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Biden says workers need ‘fair chance’ as he celebrates labor deal that saved Illinois auto plant


President Joe Biden donned a United Auto Workers red shirt Thursday as he celebrated a labor deal that will prevent the closure of the Stellantis plant in Belvidere, viewing the plant’s salvation as vindication of his decision to standing with the strikers as they demanded higher wages.

“American workers are willing to work harder than anyone,” Biden said as he applauded autoworkers at a community center in the northern Illinois city. “But they just need to have a chance. A fair chance and a fair wage.”

He praised union members as “as tough, tough, tough as they come.” Someone in the audience shouted to the president, “That shirt looks good on you.” »

“I wore that shirt a lot, man,” Biden responded. “You have no idea. I’ve been involved with the UAW longer than you.” The crowd burst into laughter.

Biden visited a UAW picket line in Michigan in September to support the union in its targeted strikes against Ford, General Motors and Stellantis, the maker of Jeep, Dodge and Ram vehicles. The strikes are over and contracts are still being finalized.

“He came out and stood with the picketers,” said Matt Franzen, the local UAW president who introduced Biden. “He has always been for us, with us. He has proven it.”

Biden reminded the audience that Donald Trump, the front-runner for the 2024 Republican presidential nomination, visited a non-union facility during his own trip to Michigan.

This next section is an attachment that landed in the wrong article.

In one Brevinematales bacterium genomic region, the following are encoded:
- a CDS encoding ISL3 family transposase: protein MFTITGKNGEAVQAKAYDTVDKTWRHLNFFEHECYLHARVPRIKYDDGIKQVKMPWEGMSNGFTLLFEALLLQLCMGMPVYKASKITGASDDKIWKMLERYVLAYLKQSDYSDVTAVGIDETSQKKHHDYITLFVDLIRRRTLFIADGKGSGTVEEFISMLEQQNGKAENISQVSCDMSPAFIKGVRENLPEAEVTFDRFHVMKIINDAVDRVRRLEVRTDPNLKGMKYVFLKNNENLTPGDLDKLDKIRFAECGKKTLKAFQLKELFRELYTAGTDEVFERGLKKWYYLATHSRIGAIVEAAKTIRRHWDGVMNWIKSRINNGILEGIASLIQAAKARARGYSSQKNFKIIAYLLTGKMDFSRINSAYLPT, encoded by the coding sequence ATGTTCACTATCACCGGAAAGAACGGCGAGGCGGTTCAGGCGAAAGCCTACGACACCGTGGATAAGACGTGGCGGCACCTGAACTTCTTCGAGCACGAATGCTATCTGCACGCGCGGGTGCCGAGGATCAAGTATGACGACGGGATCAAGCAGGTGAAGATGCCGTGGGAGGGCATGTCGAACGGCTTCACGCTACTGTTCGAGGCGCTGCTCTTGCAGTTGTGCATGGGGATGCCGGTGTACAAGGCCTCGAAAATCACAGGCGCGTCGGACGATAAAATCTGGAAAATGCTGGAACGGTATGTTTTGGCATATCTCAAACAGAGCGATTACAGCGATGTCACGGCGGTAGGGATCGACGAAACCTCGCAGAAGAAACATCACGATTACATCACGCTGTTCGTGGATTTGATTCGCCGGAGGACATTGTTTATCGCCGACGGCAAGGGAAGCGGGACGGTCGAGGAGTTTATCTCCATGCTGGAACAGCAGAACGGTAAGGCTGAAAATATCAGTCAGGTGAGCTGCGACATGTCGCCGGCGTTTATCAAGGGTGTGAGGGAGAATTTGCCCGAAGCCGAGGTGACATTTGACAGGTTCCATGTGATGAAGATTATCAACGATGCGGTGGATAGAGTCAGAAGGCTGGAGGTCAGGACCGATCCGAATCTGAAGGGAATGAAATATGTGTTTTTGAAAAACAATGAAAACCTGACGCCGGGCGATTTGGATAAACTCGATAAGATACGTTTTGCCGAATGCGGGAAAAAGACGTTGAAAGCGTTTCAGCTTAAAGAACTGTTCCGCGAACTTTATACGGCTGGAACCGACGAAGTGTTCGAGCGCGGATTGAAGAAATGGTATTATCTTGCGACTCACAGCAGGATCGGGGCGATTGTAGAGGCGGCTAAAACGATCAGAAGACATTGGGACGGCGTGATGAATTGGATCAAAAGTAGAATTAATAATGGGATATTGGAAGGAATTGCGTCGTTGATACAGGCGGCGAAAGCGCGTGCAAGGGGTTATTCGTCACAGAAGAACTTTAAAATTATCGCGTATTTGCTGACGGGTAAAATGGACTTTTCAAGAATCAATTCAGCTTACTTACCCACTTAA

“I hope you have a memory,” Biden said. “It matters where I come from.”

Biden’s re-election campaign released a video Thursday criticizing Trump’s record on auto and manufacturing workers, while showing the former president playing golf. Another clip shows Biden speaking through a bullhorn on the UAW picket line. “Joe Biden doesn’t just talk the talk, he keeps his promises,” the narrator says.

Biden learned that the Stellantis factory might close during a trip to Chicago on June 28, while he was speaking about the economy.

This prospect has become an immediate priority for Biden. He ordered an economic analysis and spoke to company officials about the plant, according to White House officials. The Democratic president wanted to show that his policies could benefit workers, rather than repeat the decades of factory closures that had ravaged parts of the Midwest and fueled deep political division.

The reopening “goes to the heart of who he is, to the heart of his vision for the country and how he has led,” said White House deputy chief of staff Jen O’Malley Dillon.

Stellantis agreed to rehire 1,200 employees to build pickup trucks and add another 1,300 workers for a battery factory.

The resolution of the strike was an early victory for what Biden sees as a worker-centered economy. But the success of the factory and the tentative contract with workers will ultimately depend on whether automakers can continue to generate profits as they shift toward electric vehicles in a competitive market.